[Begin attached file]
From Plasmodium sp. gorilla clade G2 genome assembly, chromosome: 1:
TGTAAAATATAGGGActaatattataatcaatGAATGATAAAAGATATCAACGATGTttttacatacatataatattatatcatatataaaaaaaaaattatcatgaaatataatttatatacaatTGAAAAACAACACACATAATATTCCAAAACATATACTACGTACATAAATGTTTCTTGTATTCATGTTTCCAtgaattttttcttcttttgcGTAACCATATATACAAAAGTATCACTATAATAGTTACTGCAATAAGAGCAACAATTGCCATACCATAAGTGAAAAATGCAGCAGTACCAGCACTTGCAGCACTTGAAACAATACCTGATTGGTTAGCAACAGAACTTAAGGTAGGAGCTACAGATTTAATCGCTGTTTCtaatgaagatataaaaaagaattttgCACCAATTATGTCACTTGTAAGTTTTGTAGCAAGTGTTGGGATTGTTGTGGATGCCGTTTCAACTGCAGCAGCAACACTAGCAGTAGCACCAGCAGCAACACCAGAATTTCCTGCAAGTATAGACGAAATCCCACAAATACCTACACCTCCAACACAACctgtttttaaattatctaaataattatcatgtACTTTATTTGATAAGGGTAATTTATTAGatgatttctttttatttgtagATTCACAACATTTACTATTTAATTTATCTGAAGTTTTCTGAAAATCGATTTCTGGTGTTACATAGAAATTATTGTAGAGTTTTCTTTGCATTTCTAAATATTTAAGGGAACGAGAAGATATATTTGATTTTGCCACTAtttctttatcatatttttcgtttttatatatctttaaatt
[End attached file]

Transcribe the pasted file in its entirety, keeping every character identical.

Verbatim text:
From Plasmodium sp. gorilla clade G2 genome assembly, chromosome: 1:
TGTAAAATATAGGGActaatattataatcaatGAATGATAAAAGATATCAACGATGTttttacatacatataatattatatcatatataaaaaaaaaattatcatgaaatataatttatatacaatTGAAAAACAACACACATAATATTCCAAAACATATACTACGTACATAAATGTTTCTTGTATTCATGTTTCCAtgaattttttcttcttttgcGTAACCATATATACAAAAGTATCACTATAATAGTTACTGCAATAAGAGCAACAATTGCCATACCATAAGTGAAAAATGCAGCAGTACCAGCACTTGCAGCACTTGAAACAATACCTGATTGGTTAGCAACAGAACTTAAGGTAGGAGCTACAGATTTAATCGCTGTTTCtaatgaagatataaaaaagaattttgCACCAATTATGTCACTTGTAAGTTTTGTAGCAAGTGTTGGGATTGTTGTGGATGCCGTTTCAACTGCAGCAGCAACACTAGCAGTAGCACCAGCAGCAACACCAGAATTTCCTGCAAGTATAGACGAAATCCCACAAATACCTACACCTCCAACACAACctgtttttaaattatctaaataattatcatgtACTTTATTTGATAAGGGTAATTTATTAGatgatttctttttatttgtagATTCACAACATTTACTATTTAATTTATCTGAAGTTTTCTGAAAATCGATTTCTGGTGTTACATAGAAATTATTGTAGAGTTTTCTTTGCATTTCTAAATATTTAAGGGAACGAGAAGATATATTTGATTTTGCCACTAtttctttatcatatttttcgtttttatatatctttaaatt